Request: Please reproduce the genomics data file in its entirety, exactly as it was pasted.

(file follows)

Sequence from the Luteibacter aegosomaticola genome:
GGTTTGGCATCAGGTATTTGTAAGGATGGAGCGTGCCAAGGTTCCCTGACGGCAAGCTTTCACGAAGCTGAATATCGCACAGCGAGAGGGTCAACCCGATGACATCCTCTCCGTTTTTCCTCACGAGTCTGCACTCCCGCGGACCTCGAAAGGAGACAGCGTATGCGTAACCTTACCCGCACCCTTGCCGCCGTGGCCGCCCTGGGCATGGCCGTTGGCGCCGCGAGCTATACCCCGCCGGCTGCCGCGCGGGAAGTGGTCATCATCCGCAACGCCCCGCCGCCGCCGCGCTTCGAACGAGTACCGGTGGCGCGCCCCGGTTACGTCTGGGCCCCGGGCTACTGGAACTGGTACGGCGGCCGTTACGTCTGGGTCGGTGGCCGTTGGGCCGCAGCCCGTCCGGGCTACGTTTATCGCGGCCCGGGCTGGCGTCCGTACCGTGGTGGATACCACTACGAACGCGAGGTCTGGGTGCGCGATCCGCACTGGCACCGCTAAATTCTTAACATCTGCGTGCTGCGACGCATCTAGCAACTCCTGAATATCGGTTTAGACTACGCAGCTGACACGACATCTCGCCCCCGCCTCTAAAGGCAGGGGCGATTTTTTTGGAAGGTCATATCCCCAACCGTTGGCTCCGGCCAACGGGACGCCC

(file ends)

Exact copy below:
Sequence from the Luteibacter aegosomaticola genome:
GGTTTGGCATCAGGTATTTGTAAGGATGGAGCGTGCCAAGGTTCCCTGACGGCAAGCTTTCACGAAGCTGAATATCGCACAGCGAGAGGGTCAACCCGATGACATCCTCTCCGTTTTTCCTCACGAGTCTGCACTCCCGCGGACCTCGAAAGGAGACAGCGTATGCGTAACCTTACCCGCACCCTTGCCGCCGTGGCCGCCCTGGGCATGGCCGTTGGCGCCGCGAGCTATACCCCGCCGGCTGCCGCGCGGGAAGTGGTCATCATCCGCAACGCCCCGCCGCCGCCGCGCTTCGAACGAGTACCGGTGGCGCGCCCCGGTTACGTCTGGGCCCCGGGCTACTGGAACTGGTACGGCGGCCGTTACGTCTGGGTCGGTGGCCGTTGGGCCGCAGCCCGTCCGGGCTACGTTTATCGCGGCCCGGGCTGGCGTCCGTACCGTGGTGGATACCACTACGAACGCGAGGTCTGGGTGCGCGATCCGCACTGGCACCGCTAAATTCTTAACATCTGCGTGCTGCGACGCATCTAGCAACTCCTGAATATCGGTTTAGACTACGCAGCTGACACGACATCTCGCCCCCGCCTCTAAAGGCAGGGGCGATTTTTTTGGAAGGTCATATCCCCAACCGTTGGCTCCGGCCAACGGGACGCCC